Black soldiers who pushed back against such Dixie-ism were subject to insult and abuse. Some were thrown in the stockade. When Pvt. 1st Class Danny Frazier complained of the “damn flag” flown by Alabama soldiers in his barracks to his superior officers, he was ordered to do demeaning work and then demoted.
Martin Luther King, Jr., was assassinated in early April 1968 and American military bases throughout South Vietnam lowered their flags to half-mast. In some places, such as the Cam Ranh Naval Base, however, white soldiers celebrated by raising the Confederate flag and burning crosses. Following King’s murder, the Department of Defense tried to ban the Confederate flag.
“Race is our most serious international problem,” a Pentagon representative said.
But Dixiecrat politicians, who controlled the votes Pres. Lyndon Johnson needed to fund the war, objected and the Pentagon backpedaled. Instead of enforcing the ban, it turned to sensitivity training. The Confederate flag, a black military instructor told a class of black and white soldiers at Fort Dix, does not necessarily “mean a man belongs to the Ku Klux Klan.”
Sum of all lost causes
Back home, a backlash against the antiwar movement helped nationalize the Confederate flag.
The banner was increasingly seen not just at gatherings of the fringe KKK and the John Birch Society, but at “patriotic” rallies in areas of the country outside the old South — in Detroit, Chicago, California, Pennsylvania and Connecticut. For instance, on June 14, 1970 — Flag Day — pro-war demonstrators marched up Pittsburgh’s Liberty Avenue with a large Confederate flag demanding that “Washington … get in there and win.”
For many, the Confederate flag remained an emblem of racist reaction to federal efforts to advance equal rights and integration. Yet as issues of race, militarism and class resentment merged into a broader “cultural war,” some in the rising New Right rallied around the Stars and Bars to avenge not the South, but South Vietnam.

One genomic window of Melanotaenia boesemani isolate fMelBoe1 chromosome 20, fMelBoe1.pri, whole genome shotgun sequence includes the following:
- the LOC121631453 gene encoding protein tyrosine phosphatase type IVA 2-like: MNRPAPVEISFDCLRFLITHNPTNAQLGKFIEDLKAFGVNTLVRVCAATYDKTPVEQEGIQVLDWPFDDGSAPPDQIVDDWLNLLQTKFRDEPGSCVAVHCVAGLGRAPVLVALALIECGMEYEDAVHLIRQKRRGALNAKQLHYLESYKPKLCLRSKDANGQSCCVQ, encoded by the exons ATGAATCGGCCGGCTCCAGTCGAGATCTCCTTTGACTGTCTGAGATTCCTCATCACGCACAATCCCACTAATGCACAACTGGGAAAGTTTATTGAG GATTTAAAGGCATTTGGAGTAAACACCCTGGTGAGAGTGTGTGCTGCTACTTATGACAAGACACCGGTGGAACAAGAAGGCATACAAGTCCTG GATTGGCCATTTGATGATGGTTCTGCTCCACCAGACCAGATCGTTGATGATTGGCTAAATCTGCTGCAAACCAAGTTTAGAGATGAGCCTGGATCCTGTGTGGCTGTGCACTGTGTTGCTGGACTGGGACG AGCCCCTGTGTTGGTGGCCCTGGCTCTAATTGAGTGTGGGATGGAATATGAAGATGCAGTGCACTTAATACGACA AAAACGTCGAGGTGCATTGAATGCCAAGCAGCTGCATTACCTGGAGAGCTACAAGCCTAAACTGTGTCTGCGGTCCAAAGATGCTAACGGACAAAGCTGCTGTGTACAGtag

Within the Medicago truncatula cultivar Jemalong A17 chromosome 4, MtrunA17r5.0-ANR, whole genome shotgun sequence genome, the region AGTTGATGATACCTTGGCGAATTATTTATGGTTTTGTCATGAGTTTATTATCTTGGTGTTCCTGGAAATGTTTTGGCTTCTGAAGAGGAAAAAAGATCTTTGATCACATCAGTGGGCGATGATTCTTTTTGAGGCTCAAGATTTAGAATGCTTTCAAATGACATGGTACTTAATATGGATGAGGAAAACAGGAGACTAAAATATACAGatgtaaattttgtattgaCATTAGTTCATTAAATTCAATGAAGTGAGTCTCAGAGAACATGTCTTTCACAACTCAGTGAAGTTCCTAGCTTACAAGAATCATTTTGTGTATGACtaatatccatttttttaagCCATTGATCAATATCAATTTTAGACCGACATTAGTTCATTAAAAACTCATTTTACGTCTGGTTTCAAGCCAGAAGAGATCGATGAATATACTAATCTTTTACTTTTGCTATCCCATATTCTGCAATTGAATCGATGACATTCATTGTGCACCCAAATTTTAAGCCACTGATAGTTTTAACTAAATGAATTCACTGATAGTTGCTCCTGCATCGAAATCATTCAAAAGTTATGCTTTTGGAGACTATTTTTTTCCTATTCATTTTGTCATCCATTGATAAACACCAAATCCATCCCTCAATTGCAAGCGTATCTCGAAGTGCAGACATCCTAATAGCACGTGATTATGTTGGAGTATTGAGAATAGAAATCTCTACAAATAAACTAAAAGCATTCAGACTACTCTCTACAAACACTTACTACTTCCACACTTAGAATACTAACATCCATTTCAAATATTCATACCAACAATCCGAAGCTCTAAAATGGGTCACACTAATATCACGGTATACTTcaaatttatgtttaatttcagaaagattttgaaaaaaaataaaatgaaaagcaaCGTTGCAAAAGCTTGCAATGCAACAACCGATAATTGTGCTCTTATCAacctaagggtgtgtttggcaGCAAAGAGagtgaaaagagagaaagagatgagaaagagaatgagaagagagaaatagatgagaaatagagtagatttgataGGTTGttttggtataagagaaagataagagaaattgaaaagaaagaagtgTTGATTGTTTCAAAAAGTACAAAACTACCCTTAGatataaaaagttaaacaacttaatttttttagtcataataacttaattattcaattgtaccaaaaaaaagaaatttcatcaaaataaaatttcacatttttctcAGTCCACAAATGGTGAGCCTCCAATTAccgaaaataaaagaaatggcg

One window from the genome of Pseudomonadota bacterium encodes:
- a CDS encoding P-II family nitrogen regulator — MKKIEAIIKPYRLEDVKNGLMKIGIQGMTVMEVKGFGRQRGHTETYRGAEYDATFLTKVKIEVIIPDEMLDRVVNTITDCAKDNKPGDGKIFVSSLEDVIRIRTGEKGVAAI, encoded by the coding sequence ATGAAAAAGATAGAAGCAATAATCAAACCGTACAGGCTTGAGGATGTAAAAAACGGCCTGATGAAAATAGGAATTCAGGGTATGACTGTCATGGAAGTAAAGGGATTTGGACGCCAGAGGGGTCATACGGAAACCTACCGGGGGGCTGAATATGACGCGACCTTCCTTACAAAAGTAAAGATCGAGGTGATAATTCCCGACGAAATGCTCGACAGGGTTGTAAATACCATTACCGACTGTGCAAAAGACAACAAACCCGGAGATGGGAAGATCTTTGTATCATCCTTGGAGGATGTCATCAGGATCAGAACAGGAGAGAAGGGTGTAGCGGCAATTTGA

In 1973, shortly after the U.S. officially ended combat operations in South Vietnam, for instance, Bart Bonner, a conservative activist and Vietnam veteran from Waterbury, New York, met with South Vietnam’s military attaché in Washington and offered to raise “a private, volunteer force of 75,000 American veterans to fight in South Vietnam under the Confederate flag.”
For Bonner, and many like him, that flag now stood not for the “lost cause” but all lost causes conservatives cared about, an icon of resistance to the liberal establishment.
Bonner told Soldier of Fortune magazine that he had the financial support of Texas millionaire Ross Perot and 100 men, including former Green Berets, Air Force commandos and Navy SEALs, ready to “show the people of South Vietnam … that not all Americans are cowards.” He added, “The Stars and Bars — the Confederate flag — is a beautiful flag.”
Nothing came of Bonner’s plan. But the scheme did anticipate many of the strategies the New Right would use to circumvent all those cumbersome restrictions the post-Vietnam Congress placed on the ability of the executive branch to wage war and conduct covert operations, including the rise of mercenary groups that continue to play a significant role in fighting America’s wars and attempts to raise money from private, often southern right-wing sources.